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South African Musician Danny K's Tweet Said Nothing New About Race

The singer sparked 'controversy' over his tweet about race. Ironically, he didn't say anything we don't already know.

Twitter is still ablaze after singer Danny K made a plea to fellow White South Africans to acknowledge their white privilege and the marginalization of Black people in the country. There is nothing new about that statement (even if it's coming from a white person). And yet, it's sparked considerable debate.


Black people all over the world have been talking about white privilege and their own marginalization for time immemorial. Black South Africans are no different. Issues of white privilege and the calling out of racism, both overt and nuanced, are again, conversations that have been (and are still being) had, tirelessly. Liberal and progressive White people have also hopped on board as allies and said the exact same thing, case in point, Danny K.

The responses he has received from none other than White South Africans have been disappointing but quite on brand if we're being honest. The conversation has now been deviated from the core and central issue and White South Africans have instead chosen to ask the singer why he has ''singled out one race'' and hasn't spoken about other race-related matters that occurred in the past. Others have accused him of being a part of ''the latest craze of white people calling out other white people''.

Another disappointing but unsurprising response was from the former Democratic Alliance (DA) leader, Helen Zille. A member of a party who is often accused of promoting racial segregation and who has personally endorsed colonialism, literally all Zille took from Danny K's tweet were the spelling errors. Zille has received backlash for her comment from many including scathing remarks from the controversial musician, Ntsiki Mazwai.

As the debate continues on social media, what it is bringing to the fore is the reality of where South Africa currently stands in its pursuit of non-racialism. By the looks of it, it's still pretty far off.


Listen to Gigi Lamayne and King Monada’s New Gqom Banger ‘Fufa’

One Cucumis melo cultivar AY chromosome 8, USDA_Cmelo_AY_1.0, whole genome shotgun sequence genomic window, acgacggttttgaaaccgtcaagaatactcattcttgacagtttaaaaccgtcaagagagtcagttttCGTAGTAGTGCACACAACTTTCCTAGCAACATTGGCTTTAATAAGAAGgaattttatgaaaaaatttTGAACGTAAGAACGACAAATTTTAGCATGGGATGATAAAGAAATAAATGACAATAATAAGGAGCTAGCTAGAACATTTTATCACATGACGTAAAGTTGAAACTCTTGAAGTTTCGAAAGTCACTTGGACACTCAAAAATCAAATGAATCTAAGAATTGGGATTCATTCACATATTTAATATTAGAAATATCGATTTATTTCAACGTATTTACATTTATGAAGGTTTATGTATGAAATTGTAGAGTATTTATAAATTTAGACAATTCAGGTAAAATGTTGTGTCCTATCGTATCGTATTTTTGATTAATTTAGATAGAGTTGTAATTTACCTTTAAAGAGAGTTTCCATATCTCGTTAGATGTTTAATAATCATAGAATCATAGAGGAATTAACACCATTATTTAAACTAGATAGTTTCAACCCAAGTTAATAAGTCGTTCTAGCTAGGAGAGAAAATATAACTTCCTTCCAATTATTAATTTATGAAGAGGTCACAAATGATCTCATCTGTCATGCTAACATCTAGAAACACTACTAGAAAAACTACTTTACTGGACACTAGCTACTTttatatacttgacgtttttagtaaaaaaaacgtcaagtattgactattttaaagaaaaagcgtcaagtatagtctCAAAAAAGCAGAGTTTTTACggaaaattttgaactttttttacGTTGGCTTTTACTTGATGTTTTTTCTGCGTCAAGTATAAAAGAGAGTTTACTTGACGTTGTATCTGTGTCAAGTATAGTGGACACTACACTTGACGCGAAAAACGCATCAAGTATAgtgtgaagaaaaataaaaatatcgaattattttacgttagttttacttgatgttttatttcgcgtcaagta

Listen to Gigi Lamayne and King Monada's collaborative single 'Fufa.'

Gigi Lamayne's raps and melodies find a new home over a high-tempo gqom beat on her latest single "Fufa." The song features house sensation King Monada, who usually owns the summer in South Africa with his infectious hits. Last year, his hit "Malwedhe" had the whole continent doing the hilarious idibala dance.

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Photo courtesy of Doble Seis Entertainment

Burna Boy, Teni, AKA, Sho Madjozi, Mr Eazi & More Earn 2019 BET Award Nominations

This year's "Best International Act" categories are stacked with some of the biggest names in African pop.

The nominees for this year's BET Awards have been announced, and one again, some of the biggest names in African pop have been named in the " International Act" categories.

This year, Nigerian acts Burna Boy, Mr Eazi have been nominated in the "Best International Act" category. They've each had standout years, with both artists performing at the Coachella Music Festival this year.

They're nominated alongside South African star rapper AKA, who won a Kids' Choice Award earlier this year for "Favorite South African Star," and the French-Malian pop singer and one of OkayAfrica's 100 Women Aya Nakamura. French-Cameroonian and Togolese rapper Dosseh and UK rappers Dave, and Giggs round out the heavily-stacked category.

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Photo still courtesy of Chika Okoli.

This New Documentary Sheds Light On the History of a Beloved Nigerian Staple—Agege Bread

'Fresh Agege Bread' by Chika Okoli's FABA gives us a much-needed insight into the popularity of Nigeria's coveted Agege Bread.

This new documentary following Nigeria's own Agege Bread contributes to the need of preserving and documenting food culture on the continent.

In Fresh Agege Bread, directed and produced by filmmaker Chika Okoli of FABA (For Africans By Africans), we follow food researcher Ozoz Sokoh as she traces the history and popularity of Agege Bread featuring its pioneering bakers, community figureheads and locals. The documentary touches on the rise of the booming product as well as addresses some of the controversies around the health and safety measures applied in the production of this staple.

For Okoli, the inability to find such insights about this significant food in Nigerian culture is what inspired her to develop this documentary.

"Agege Bread is so popular in Lagos but shockingly, there is very little information about it online and the same can be said about other cultural elements that are significant to our way of life," she shares with us.

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